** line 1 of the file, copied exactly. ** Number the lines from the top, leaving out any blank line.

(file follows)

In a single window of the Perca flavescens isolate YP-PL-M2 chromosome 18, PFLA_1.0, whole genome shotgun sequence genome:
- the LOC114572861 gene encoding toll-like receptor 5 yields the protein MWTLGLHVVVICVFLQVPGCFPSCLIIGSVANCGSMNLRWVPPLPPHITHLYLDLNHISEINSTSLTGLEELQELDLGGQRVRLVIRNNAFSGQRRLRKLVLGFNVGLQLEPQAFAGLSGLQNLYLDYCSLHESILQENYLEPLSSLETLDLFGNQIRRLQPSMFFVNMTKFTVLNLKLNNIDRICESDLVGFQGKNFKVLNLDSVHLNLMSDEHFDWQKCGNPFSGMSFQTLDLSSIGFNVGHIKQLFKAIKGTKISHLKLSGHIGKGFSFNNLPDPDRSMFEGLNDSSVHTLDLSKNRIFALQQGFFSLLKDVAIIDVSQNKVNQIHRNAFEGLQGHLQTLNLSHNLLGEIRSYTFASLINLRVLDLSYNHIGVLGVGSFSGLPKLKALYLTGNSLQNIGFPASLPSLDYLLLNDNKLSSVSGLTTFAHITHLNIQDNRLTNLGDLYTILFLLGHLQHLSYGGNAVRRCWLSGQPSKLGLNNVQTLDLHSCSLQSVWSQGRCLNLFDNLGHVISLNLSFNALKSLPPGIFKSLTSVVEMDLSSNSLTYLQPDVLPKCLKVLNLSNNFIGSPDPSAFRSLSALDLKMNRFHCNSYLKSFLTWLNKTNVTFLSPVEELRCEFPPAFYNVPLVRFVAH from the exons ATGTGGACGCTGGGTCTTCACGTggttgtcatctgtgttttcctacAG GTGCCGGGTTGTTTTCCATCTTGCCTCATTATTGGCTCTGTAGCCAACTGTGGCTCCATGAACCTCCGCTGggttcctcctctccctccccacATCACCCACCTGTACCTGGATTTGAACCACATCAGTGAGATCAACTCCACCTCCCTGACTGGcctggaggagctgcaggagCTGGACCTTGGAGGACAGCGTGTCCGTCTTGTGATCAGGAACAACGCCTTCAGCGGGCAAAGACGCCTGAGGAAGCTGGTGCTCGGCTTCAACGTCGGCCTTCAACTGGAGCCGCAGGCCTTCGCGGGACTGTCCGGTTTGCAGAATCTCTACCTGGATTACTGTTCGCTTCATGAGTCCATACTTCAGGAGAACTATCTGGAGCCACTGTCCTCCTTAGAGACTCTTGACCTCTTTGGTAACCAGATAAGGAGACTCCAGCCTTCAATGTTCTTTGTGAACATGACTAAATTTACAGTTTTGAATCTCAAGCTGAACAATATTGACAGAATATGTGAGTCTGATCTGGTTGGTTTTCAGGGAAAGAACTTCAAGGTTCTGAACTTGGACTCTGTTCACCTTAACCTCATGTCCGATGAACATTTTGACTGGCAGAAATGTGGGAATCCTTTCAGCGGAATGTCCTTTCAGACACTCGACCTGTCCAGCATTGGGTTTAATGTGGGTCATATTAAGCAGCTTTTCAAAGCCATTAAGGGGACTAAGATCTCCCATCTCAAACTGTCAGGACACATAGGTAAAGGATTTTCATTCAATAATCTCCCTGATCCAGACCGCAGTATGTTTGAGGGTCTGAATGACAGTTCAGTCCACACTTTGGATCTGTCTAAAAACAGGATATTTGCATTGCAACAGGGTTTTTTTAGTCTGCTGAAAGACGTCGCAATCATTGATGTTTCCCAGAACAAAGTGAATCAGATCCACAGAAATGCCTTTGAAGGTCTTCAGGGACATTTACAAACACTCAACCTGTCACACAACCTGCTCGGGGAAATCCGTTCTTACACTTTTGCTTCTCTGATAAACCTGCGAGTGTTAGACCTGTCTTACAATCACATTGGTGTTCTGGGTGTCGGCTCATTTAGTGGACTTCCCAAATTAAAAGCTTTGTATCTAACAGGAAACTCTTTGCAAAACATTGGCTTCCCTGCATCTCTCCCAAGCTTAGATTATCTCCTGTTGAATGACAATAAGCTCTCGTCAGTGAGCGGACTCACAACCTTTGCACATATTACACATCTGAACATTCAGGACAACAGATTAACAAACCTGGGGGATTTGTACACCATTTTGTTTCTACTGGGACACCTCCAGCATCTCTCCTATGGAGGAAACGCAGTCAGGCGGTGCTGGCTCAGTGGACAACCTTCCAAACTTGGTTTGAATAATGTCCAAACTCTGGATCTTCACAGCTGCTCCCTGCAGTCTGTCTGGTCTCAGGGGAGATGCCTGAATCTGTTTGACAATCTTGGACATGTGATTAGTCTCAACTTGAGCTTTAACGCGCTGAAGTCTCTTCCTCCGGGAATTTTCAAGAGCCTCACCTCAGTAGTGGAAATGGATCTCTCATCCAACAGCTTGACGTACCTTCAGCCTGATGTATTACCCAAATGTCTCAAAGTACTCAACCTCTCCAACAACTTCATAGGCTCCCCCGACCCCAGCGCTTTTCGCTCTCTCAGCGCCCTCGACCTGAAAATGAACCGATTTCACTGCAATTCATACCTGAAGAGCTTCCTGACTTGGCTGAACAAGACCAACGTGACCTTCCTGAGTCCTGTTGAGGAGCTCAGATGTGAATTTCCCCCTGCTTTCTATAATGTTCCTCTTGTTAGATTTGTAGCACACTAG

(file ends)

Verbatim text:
In a single window of the Perca flavescens isolate YP-PL-M2 chromosome 18, PFLA_1.0, whole genome shotgun sequence genome: